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October 15 McCain Obama Debate Wrap-up

Obama won:

A majority of debate watchers think Sen. Barack Obama won the third and final presidential debate, according to a national poll conducted right afterward.

Fifty-eight percent of debate watchers questioned in a CNN/Opinion Research Corp. poll said Democratic candidate Obama did the best job in the debate, with 31 percent saying Republican Sen. John McCain performed best.

The poll also suggests that debate watchers' favorable opinion of Obama rose slightly during the debate, from 63 percent at the start to 66 percent at the end. The poll indicates that McCain's favorables dropped slightly, from 51 percent to 49 percent.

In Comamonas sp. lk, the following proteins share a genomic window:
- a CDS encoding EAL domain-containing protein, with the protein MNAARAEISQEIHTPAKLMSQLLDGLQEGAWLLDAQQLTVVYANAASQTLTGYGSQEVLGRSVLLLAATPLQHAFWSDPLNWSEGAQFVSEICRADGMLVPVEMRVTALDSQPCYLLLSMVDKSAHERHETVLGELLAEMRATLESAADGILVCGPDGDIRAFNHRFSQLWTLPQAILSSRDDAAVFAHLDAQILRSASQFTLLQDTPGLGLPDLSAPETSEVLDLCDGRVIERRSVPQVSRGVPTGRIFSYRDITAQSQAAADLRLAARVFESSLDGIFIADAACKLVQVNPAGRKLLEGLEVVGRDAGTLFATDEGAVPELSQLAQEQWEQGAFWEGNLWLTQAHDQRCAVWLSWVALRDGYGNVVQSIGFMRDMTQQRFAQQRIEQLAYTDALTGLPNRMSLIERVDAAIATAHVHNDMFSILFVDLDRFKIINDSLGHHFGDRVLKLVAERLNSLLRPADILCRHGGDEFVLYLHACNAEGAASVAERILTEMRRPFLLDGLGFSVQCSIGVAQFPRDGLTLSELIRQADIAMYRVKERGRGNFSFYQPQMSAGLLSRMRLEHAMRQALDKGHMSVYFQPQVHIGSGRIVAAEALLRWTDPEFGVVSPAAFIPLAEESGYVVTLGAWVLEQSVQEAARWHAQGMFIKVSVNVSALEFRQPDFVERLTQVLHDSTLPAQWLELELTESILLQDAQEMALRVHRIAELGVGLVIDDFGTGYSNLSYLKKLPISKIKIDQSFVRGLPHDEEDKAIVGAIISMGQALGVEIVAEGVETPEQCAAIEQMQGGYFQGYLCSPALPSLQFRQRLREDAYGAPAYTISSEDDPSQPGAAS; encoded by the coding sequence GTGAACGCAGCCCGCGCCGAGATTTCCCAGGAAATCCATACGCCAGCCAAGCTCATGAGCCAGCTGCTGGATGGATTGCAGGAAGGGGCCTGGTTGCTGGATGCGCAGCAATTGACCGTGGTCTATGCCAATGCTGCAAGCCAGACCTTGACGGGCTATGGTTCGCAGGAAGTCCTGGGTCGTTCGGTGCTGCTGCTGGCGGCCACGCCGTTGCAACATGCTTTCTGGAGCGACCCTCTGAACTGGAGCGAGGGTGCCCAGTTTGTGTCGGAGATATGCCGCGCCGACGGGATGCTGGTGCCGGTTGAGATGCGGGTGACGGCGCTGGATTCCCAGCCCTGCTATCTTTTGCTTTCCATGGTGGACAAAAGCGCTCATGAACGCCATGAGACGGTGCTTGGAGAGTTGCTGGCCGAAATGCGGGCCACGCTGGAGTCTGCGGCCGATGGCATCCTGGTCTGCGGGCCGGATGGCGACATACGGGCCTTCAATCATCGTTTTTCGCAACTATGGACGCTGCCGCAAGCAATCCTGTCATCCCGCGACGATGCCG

The economy was the dominant issue of the debate, and 59 percent of debate watchers polled said Obama would do a better job handling the economy, 24 points ahead of McCain.

During the debate, McCain attacked Obama's stance on taxes, accusing Obama of seeking tax increases that would "spread the wealth around." But by 15 points, 56 percent to 41 percent, debate watchers polled said Obama would do a better job on taxes. By a 2-1 margin, 62 percent to 31 percent, debate watchers said Obama would do a better job on health care.

Sixty-six percent of debate watchers said Obama more clearly expressed his views, with 25 percent saying McCain was more clear about his views.

By 23 points, those polled said Obama was the stronger leader during the debate. By 48 points, they said Obama was more likeable.